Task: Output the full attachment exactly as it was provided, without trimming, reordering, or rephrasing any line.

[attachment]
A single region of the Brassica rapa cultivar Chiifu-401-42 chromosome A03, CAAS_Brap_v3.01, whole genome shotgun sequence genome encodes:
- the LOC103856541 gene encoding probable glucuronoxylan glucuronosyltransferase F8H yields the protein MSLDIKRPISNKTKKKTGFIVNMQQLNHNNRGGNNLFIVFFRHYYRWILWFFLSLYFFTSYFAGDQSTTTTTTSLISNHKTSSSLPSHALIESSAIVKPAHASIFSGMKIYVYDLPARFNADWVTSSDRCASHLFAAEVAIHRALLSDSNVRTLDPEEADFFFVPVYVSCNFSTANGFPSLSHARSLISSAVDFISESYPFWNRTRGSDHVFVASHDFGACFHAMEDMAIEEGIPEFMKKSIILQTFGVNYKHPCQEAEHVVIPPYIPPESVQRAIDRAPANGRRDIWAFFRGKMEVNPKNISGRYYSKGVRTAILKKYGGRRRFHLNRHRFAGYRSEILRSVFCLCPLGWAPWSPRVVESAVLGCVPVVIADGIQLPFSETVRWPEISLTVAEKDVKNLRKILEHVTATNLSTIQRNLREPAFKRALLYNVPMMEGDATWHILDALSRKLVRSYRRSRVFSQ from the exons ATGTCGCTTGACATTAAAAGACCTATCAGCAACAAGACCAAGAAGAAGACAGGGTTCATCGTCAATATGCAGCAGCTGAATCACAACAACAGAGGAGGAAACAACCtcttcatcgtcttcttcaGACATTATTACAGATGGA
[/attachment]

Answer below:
A single region of the Brassica rapa cultivar Chiifu-401-42 chromosome A03, CAAS_Brap_v3.01, whole genome shotgun sequence genome encodes:
- the LOC103856541 gene encoding probable glucuronoxylan glucuronosyltransferase F8H yields the protein MSLDIKRPISNKTKKKTGFIVNMQQLNHNNRGGNNLFIVFFRHYYRWILWFFLSLYFFTSYFAGDQSTTTTTTSLISNHKTSSSLPSHALIESSAIVKPAHASIFSGMKIYVYDLPARFNADWVTSSDRCASHLFAAEVAIHRALLSDSNVRTLDPEEADFFFVPVYVSCNFSTANGFPSLSHARSLISSAVDFISESYPFWNRTRGSDHVFVASHDFGACFHAMEDMAIEEGIPEFMKKSIILQTFGVNYKHPCQEAEHVVIPPYIPPESVQRAIDRAPANGRRDIWAFFRGKMEVNPKNISGRYYSKGVRTAILKKYGGRRRFHLNRHRFAGYRSEILRSVFCLCPLGWAPWSPRVVESAVLGCVPVVIADGIQLPFSETVRWPEISLTVAEKDVKNLRKILEHVTATNLSTIQRNLREPAFKRALLYNVPMMEGDATWHILDALSRKLVRSYRRSRVFSQ from the exons ATGTCGCTTGACATTAAAAGACCTATCAGCAACAAGACCAAGAAGAAGACAGGGTTCATCGTCAATATGCAGCAGCTGAATCACAACAACAGAGGAGGAAACAACCtcttcatcgtcttcttcaGACATTATTACAGATGGA